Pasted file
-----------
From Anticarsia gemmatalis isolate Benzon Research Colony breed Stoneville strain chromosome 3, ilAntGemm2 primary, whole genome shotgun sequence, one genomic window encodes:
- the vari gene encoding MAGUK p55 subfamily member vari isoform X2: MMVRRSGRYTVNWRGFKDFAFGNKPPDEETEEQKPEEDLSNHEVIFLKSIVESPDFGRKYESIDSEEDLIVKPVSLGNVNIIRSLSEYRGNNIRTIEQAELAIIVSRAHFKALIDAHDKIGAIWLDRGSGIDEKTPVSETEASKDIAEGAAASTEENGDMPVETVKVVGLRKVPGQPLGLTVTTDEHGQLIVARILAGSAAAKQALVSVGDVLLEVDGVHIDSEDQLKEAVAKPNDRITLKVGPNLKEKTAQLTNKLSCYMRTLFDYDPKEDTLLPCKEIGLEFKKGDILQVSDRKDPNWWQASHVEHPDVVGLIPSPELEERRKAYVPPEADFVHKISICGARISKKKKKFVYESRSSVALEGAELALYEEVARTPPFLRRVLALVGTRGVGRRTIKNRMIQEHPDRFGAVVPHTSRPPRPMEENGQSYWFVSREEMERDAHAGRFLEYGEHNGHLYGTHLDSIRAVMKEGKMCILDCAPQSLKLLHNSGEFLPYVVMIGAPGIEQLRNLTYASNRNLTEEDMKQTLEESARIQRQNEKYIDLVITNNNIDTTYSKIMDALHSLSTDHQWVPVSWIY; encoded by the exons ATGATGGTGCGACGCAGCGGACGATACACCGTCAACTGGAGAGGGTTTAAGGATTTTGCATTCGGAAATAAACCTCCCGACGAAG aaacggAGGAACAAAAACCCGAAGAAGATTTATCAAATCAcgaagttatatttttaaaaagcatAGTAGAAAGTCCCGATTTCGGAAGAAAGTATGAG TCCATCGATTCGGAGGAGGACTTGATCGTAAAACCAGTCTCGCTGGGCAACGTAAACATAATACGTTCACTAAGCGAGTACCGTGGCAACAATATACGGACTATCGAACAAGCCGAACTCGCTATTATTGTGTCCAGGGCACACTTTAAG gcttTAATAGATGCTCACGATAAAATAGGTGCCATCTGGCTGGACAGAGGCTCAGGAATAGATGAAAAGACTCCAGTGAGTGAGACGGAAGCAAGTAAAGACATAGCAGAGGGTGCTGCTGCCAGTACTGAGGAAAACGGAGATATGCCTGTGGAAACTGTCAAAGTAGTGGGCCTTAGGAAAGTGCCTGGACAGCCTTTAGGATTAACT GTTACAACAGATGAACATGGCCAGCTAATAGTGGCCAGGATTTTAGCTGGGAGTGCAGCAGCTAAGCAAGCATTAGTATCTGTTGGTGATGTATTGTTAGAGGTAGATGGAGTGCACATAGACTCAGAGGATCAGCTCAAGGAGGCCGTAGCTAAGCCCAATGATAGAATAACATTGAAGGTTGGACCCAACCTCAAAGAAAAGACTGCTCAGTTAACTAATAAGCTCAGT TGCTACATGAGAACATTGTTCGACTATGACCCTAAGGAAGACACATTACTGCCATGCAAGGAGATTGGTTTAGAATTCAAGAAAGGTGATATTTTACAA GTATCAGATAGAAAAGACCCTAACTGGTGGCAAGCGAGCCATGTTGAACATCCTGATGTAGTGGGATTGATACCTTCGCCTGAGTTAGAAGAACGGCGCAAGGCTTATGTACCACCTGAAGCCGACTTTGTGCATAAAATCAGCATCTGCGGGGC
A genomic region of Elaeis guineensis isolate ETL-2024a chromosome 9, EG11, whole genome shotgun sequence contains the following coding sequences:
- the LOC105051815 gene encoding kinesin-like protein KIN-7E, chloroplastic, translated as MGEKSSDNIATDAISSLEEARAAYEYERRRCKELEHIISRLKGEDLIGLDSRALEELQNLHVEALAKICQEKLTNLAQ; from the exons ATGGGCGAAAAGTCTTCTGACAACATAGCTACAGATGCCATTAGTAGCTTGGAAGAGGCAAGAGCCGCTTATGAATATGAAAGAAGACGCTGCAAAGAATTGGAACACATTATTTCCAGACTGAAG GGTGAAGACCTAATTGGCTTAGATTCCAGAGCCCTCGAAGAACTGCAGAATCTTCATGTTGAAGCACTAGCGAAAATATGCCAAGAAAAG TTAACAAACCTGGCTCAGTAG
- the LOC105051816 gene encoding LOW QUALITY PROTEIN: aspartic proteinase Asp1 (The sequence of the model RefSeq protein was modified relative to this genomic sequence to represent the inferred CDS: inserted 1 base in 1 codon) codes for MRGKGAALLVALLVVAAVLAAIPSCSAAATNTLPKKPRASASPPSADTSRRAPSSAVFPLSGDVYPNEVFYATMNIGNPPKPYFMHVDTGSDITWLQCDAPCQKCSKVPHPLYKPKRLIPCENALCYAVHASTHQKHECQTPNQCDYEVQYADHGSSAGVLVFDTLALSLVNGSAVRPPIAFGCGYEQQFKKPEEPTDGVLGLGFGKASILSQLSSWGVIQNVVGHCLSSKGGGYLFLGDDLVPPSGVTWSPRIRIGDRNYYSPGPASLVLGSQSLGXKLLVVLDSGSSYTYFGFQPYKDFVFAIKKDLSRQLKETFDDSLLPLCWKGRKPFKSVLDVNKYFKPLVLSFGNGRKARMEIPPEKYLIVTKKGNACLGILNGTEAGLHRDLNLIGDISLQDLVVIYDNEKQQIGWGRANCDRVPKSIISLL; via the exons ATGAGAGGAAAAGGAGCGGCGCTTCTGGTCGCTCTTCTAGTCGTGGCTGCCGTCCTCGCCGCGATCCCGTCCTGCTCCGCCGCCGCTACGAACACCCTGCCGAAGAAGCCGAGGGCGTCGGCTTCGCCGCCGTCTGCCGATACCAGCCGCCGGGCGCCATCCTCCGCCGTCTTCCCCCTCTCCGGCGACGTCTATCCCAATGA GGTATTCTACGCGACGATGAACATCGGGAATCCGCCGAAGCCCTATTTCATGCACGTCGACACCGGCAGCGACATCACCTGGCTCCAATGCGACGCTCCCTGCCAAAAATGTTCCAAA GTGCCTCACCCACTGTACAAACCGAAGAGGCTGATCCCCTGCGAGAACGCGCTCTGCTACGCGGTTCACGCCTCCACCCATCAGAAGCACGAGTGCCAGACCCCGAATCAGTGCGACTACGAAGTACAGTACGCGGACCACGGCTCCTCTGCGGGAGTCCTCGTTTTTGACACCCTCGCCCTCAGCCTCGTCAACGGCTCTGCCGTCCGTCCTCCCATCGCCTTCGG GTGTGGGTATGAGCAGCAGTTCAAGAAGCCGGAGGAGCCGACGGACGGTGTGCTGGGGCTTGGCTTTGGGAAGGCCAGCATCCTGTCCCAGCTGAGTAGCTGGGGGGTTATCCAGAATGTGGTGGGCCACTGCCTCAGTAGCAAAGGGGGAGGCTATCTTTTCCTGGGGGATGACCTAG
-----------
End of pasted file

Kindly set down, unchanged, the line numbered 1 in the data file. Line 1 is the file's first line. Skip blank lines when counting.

From Anticarsia gemmatalis isolate Benzon Research Colony breed Stoneville strain chromosome 3, ilAntGemm2 primary, whole genome shotgun sequence, one genomic window encodes: